The Open UniversitySkip to content

Mapping the components of the telephone conference: an analysis of tutorial talk at a distance learning institution

Horton-Salway, Mary; Montague, Jane; Wiggins, Sally and Seymour-Smith, Sarah (2008). Mapping the components of the telephone conference: an analysis of tutorial talk at a distance learning institution. Discourse Studies, 10(6) pp. 737–758.

Full text available as:
PDF (Not Set) - Requires a PDF viewer such as GSview, Xpdf or Adobe Acrobat Reader
Download (183kB)
DOI (Digital Object Identifier) Link:
Google Scholar: Look up in Google Scholar


This article maps the components of telephone tutorial conferences (TTCs) used for distance learning in higher education. Using conversation analysis we identified four common sequences of TTCs as `calling in'; `agenda-setting'; `tutorial proper'; and `closing down'. Patterns of student participation look similar to those in face-to-face tutorials and the degree of interaction during `calling-in' and agenda setting does not foretell student participation in the `tutorial proper'. Student participation was related to differences in `communicative formats' adopted by tutors and students for different purposes. These findings have helped us reflect on our communicative practices as university teachers and indicate that TTCs are functionally comparable with face-to-face tutorials in higher education settings.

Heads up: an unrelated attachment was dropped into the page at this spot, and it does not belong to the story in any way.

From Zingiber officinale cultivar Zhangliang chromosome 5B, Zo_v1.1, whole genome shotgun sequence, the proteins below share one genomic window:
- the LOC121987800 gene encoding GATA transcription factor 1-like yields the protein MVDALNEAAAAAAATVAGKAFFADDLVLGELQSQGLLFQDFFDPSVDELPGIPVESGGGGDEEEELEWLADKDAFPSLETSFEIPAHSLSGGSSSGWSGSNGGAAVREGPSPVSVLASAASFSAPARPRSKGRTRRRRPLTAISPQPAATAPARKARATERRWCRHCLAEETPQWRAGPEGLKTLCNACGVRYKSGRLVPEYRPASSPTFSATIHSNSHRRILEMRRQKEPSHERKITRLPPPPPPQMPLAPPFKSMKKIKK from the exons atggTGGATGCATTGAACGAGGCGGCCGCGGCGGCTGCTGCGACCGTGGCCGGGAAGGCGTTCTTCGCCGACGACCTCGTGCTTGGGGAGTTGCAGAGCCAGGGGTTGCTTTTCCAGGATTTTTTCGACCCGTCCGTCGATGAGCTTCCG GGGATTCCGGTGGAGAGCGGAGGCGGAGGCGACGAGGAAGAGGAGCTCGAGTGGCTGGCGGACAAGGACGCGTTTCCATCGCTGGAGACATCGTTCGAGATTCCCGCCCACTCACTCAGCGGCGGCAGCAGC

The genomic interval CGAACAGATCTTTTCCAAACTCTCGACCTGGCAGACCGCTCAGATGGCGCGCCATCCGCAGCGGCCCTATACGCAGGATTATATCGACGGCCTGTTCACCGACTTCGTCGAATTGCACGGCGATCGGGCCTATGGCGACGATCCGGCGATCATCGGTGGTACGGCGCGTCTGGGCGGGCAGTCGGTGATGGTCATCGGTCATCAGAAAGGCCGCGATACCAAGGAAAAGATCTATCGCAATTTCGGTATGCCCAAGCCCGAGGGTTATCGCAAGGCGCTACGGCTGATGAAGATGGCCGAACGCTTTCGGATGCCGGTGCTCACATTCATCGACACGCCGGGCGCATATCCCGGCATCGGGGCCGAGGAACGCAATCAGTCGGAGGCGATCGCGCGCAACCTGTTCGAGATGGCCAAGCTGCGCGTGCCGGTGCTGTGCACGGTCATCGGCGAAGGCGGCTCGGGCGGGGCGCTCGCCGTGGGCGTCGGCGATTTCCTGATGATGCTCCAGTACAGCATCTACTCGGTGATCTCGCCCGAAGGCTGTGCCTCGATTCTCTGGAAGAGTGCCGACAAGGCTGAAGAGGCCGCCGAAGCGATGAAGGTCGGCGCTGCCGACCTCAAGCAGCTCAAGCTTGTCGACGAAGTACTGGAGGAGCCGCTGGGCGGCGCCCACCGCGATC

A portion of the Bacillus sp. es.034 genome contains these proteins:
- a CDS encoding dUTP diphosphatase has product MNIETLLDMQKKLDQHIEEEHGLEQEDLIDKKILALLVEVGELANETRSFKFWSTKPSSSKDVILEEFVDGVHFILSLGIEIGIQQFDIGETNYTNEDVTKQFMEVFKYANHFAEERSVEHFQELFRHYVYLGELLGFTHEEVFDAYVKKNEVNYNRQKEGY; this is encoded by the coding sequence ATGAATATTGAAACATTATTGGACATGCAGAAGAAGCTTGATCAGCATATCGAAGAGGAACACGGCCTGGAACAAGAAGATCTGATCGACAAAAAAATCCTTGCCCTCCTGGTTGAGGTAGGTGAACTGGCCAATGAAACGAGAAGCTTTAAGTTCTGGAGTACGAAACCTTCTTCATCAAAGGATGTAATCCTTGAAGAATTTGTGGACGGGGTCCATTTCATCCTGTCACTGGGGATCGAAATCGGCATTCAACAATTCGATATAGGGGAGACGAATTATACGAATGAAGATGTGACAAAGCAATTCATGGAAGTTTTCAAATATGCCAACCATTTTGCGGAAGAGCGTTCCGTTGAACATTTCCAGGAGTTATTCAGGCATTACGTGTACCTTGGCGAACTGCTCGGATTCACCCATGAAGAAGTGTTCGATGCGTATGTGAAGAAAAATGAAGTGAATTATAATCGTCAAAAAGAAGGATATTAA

Item Type: Journal Item
Copyright Holders: 2008 SAGE Publications
ISSN: 1461-7080
Keywords: 'communicative formats'; conversation analysis; distance learning; student participation; telephone tutorial; conferences
Academic Unit/School: Faculty of Arts and Social Sciences (FASS) > Psychology
Faculty of Arts and Social Sciences (FASS)
Item ID: 12645
Depositing User: ORO Import
Date Deposited: 15 Dec 2008 09:51
Last Modified: 20 Jun 2018 23:01
Share this page:


Altmetrics from Altmetric

Citations from Dimensions

Download history for this item

These details should be considered as only a guide to the number of downloads performed manually. Algorithmic methods have been applied in an attempt to remove automated downloads from the displayed statistics but no guarantee can be made as to the accuracy of the figures.

Actions (login may be required)

Policies | Disclaimer

© The Open University   contact the OU